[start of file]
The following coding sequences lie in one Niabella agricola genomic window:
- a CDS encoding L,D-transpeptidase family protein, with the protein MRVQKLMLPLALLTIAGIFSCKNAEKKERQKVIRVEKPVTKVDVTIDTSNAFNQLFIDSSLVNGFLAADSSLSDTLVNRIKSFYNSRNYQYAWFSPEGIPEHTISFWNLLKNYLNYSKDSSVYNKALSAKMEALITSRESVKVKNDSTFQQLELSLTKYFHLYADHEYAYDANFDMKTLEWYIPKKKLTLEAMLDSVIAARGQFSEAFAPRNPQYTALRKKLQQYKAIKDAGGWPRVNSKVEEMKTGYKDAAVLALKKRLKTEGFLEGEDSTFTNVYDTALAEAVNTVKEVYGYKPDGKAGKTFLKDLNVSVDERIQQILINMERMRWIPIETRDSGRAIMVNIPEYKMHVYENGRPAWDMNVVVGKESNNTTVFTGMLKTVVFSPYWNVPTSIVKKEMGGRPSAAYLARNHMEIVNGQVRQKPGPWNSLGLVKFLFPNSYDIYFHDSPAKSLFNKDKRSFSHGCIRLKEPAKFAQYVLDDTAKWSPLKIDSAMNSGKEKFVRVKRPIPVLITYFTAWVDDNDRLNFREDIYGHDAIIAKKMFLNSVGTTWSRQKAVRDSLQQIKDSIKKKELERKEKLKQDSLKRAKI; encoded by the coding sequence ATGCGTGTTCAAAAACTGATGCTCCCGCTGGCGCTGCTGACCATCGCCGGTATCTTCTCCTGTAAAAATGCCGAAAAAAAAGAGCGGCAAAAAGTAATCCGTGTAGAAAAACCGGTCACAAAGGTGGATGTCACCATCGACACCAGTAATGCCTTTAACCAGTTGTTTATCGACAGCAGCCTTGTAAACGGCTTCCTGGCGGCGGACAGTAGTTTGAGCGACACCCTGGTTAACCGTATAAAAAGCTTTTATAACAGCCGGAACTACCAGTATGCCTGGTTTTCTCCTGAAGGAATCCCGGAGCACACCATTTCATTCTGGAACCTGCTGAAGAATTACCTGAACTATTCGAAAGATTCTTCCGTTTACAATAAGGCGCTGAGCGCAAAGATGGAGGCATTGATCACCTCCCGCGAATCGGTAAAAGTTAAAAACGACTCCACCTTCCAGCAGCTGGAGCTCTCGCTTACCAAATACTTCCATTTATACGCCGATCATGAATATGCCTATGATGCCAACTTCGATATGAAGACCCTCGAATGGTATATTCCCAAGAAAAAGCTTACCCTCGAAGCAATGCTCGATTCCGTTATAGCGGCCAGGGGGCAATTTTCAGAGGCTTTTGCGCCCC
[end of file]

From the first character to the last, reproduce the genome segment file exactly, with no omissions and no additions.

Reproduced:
The following coding sequences lie in one Niabella agricola genomic window:
- a CDS encoding L,D-transpeptidase family protein, with the protein MRVQKLMLPLALLTIAGIFSCKNAEKKERQKVIRVEKPVTKVDVTIDTSNAFNQLFIDSSLVNGFLAADSSLSDTLVNRIKSFYNSRNYQYAWFSPEGIPEHTISFWNLLKNYLNYSKDSSVYNKALSAKMEALITSRESVKVKNDSTFQQLELSLTKYFHLYADHEYAYDANFDMKTLEWYIPKKKLTLEAMLDSVIAARGQFSEAFAPRNPQYTALRKKLQQYKAIKDAGGWPRVNSKVEEMKTGYKDAAVLALKKRLKTEGFLEGEDSTFTNVYDTALAEAVNTVKEVYGYKPDGKAGKTFLKDLNVSVDERIQQILINMERMRWIPIETRDSGRAIMVNIPEYKMHVYENGRPAWDMNVVVGKESNNTTVFTGMLKTVVFSPYWNVPTSIVKKEMGGRPSAAYLARNHMEIVNGQVRQKPGPWNSLGLVKFLFPNSYDIYFHDSPAKSLFNKDKRSFSHGCIRLKEPAKFAQYVLDDTAKWSPLKIDSAMNSGKEKFVRVKRPIPVLITYFTAWVDDNDRLNFREDIYGHDAIIAKKMFLNSVGTTWSRQKAVRDSLQQIKDSIKKKELERKEKLKQDSLKRAKI; encoded by the coding sequence ATGCGTGTTCAAAAACTGATGCTCCCGCTGGCGCTGCTGACCATCGCCGGTATCTTCTCCTGTAAAAATGCCGAAAAAAAAGAGCGGCAAAAAGTAATCCGTGTAGAAAAACCGGTCACAAAGGTGGATGTCACCATCGACACCAGTAATGCCTTTAACCAGTTGTTTATCGACAGCAGCCTTGTAAACGGCTTCCTGGCGGCGGACAGTAGTTTGAGCGACACCCTGGTTAACCGTATAAAAAGCTTTTATAACAGCCGGAACTACCAGTATGCCTGGTTTTCTCCTGAAGGAATCCCGGAGCACACCATTTCATTCTGGAACCTGCTGAAGAATTACCTGAACTATTCGAAAGATTCTTCCGTTTACAATAAGGCGCTGAGCGCAAAGATGGAGGCATTGATCACCTCCCGCGAATCGGTAAAAGTTAAAAACGACTCCACCTTCCAGCAGCTGGAGCTCTCGCTTACCAAATACTTCCATTTATACGCCGATCATGAATATGCCTATGATGCCAACTTCGATATGAAGACCCTCGAATGGTATATTCCCAAGAAAAAGCTTACCCTCGAAGCAATGCTCGATTCCGTTATAGCGGCCAGGGGGCAATTTTCAGAGGCTTTTGCGCCCC